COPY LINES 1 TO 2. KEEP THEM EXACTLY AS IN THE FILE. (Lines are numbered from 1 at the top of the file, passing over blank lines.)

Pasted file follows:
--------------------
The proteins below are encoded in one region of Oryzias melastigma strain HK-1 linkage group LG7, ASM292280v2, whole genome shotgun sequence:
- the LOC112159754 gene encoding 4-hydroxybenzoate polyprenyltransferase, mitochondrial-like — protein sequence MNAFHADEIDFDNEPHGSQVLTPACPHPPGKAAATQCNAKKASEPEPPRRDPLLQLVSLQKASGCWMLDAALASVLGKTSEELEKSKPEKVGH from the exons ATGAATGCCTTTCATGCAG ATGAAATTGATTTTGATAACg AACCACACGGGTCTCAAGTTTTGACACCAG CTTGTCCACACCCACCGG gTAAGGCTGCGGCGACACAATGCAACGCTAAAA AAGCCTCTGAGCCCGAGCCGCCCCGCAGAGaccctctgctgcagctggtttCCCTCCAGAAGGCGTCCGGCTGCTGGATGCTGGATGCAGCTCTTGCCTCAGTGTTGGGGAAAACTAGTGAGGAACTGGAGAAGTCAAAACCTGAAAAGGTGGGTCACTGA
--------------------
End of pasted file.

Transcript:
The proteins below are encoded in one region of Oryzias melastigma strain HK-1 linkage group LG7, ASM292280v2, whole genome shotgun sequence:
- the LOC112159754 gene encoding 4-hydroxybenzoate polyprenyltransferase, mitochondrial-like — protein sequence MNAFHADEIDFDNEPHGSQVLTPACPHPPGKAAATQCNAKKASEPEPPRRDPLLQLVSLQKASGCWMLDAALASVLGKTSEELEKSKPEKVGH from the exons ATGAATGCCTTTCATGCAG ATGAAATTGATTTTGATAACg AACCACACGGGTCTCAAGTTTTGACACCAG CTTGTCCACACCCACCGG gTAAGGCTGCGGCGACACAATGCAACGCTAAAA AAGCCTCTGAGCCCGAGCCGCCCCGCAGAGaccctctgctgcagctggtttCCCTCCAGAAGGCGTCCGGCTGCTGGATGCTGGATGCAGCTCTTGCCTCAGTGTTGGGGAAAACTAGTGAGGAACTGGAGAAGTCAAAACCTGAAAAGGTGGGTCACTGA